Sunday, August 15, 2010

The Car Whisperer: Thursday Hate: the right (of) way

For those who don't follow Brian at The Car Whisperer, now would be an excellent time to go read The Car Whisperer: Thursday Hate: the right (of) way about automobile drivers improperly being gracious and yielding the right of way to cyclists.

Unlike The Car Whisperer, if the operator of another vehicle yields the right of way to me, and I've satisfied the requirements of the traffic control device or road situation, I'm not going to turn that down if it is safe to do so.  Soemtimes it happens that the driver is encouraging me to cross an intersection and other traffic has not evidenced any intention to yield the right of way.  That usually results in a driver who shakes their head and is apparently disgusted that their graciousness has been rebuffed.  Far be it for me to stay alive on the road.  Put me in the camp with the timid pedestrians who have no faith that they won't be struck and injured by brain dead drivers.

In his view, Drivers who give way at inappropriate times are enabling and conditioning bicyclists to not properly obey traffic controls such that cyclists won't stop for pedestrians or begin to assume that other traffic is going to automatically yield for them, despite not having the right of way.



I disagree.  I suspect that the same cyclists who don't stop for a pedestrian in a crosswalk are the same ones who won't do so when they're driving their car.  I don't believe the conveyance in use at the time makes a difference, but rather the attitude of most road users that if you aren't a vehicle, get the hell out of the way.

I think this goes to Brian's recurring point "You drive like shit."  Most people who are on the roads seem to have a very superficial familiarity with the rules of the road and even if they know better, have determined through countless examples and repeated reinforcement that driving like shit doesn't have any consequences.  If you are never given a ticket for taking a right on red without stopping, breaking the maximum speed limit, rolling through a crosswalk when pedestrians are present or as a cyclist blowing a stop sign or red light, the entire method of driving will quickly degrade to the minimum necessary to get from A to B as fast as they possibly can.

On the Pedestrian side of the world, I see two types of pedestrians.  The timid, afraid to cross, afraid to slow down traffic, afraid to get hit type who won't step off the curb until the road is clear for more than ample time to allow them to cross.  The other is the pedestrian who steps out without looking at any point on a block and cross lackadaisically as though there were no other road users.  Actually, the second group can be interesting, as often they'll stare down approaching cars after strolling into the road.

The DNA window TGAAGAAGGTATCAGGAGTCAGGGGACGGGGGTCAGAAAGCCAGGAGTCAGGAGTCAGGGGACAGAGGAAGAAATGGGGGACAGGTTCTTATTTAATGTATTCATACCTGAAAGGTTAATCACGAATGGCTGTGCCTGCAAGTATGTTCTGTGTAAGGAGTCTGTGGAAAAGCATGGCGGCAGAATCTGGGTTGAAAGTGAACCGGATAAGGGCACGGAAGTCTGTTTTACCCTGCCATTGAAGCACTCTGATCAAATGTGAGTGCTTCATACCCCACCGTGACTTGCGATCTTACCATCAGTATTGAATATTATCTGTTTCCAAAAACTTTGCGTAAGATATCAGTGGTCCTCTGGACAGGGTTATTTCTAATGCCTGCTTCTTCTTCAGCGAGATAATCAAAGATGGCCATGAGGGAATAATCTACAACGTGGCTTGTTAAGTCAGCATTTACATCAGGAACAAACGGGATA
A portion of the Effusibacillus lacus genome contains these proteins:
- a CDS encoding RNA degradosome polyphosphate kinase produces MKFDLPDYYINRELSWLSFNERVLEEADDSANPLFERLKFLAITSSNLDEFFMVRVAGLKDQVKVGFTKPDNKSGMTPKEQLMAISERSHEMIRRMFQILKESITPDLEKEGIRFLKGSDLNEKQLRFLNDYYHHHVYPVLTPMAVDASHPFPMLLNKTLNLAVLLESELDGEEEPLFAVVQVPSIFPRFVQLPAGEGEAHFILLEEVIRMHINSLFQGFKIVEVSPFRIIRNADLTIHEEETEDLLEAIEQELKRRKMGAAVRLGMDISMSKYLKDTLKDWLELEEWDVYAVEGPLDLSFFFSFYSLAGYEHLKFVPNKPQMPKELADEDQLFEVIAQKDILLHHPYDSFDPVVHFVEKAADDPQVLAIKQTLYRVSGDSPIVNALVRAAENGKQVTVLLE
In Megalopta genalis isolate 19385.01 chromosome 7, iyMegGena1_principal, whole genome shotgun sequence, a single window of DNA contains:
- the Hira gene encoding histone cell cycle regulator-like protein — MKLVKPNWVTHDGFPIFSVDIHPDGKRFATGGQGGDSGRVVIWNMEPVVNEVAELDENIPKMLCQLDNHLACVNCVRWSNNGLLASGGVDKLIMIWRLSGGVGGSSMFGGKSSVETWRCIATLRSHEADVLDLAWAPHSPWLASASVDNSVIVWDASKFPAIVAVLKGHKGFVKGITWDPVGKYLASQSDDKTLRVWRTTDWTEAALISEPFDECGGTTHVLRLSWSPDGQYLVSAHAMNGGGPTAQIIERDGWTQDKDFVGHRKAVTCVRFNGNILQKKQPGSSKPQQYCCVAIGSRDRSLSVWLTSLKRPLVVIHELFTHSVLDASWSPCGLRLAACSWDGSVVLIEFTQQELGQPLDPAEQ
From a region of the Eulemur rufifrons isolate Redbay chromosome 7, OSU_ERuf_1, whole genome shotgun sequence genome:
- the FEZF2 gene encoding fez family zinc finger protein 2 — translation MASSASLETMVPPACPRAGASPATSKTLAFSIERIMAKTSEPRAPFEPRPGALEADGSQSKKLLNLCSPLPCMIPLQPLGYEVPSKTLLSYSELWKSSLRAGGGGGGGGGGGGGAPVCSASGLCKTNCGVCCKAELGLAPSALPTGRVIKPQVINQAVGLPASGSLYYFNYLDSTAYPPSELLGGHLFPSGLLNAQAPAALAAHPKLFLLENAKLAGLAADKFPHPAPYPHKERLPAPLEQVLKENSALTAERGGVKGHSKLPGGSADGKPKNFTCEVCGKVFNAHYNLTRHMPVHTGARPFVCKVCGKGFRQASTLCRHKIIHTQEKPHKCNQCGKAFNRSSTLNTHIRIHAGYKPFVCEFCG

In the first group, I once had a pedestrian in a tourist area refuse to cross in front of me while I was on my bike, because there was a car behind me.  Never mind that I was already stopped and telling them that they had the right of way and had no need to wait.  My impression was that somehow the pedestrian felt they were impeding traffic to cross the road and felt guilty to get in another person's way.  Talk about an overdeveloped sense of graciousness.

And finally, for the cyclists.  Many of the ordinarily courteous riders that I have the pleasure to ride with get bent out of shape when riding on a bike path and not being yielded to by a vehicle coming from a cross street.  These cyclists apparently do fall in to the class of enabled cyclists that Brian is concerned is developing.  Apparently enough people have yielded the right of way to them that they feel entitled to be yielded to now.


Brian closes with a very simple statement that captures the essence of Motor Vehicle, Non-Motor Vehicle and Pedestrian interactions under the law:
Determining the right of way isn't hard. Bikers: ride like a vehicle. Drivers: bikers are vehicles. Pedestrians: stand up for your goddamn rights. Hey, if you're not killed, you'll get a helluva'n insurance settlement out of it.

Maybe more of those signs that you see on trails near crosswalks would drive the point home, except put a Pedestrian where the horse is, remove the arrow between the bike and original pedestrian and put a car silhouette in place of the original pedestrian?

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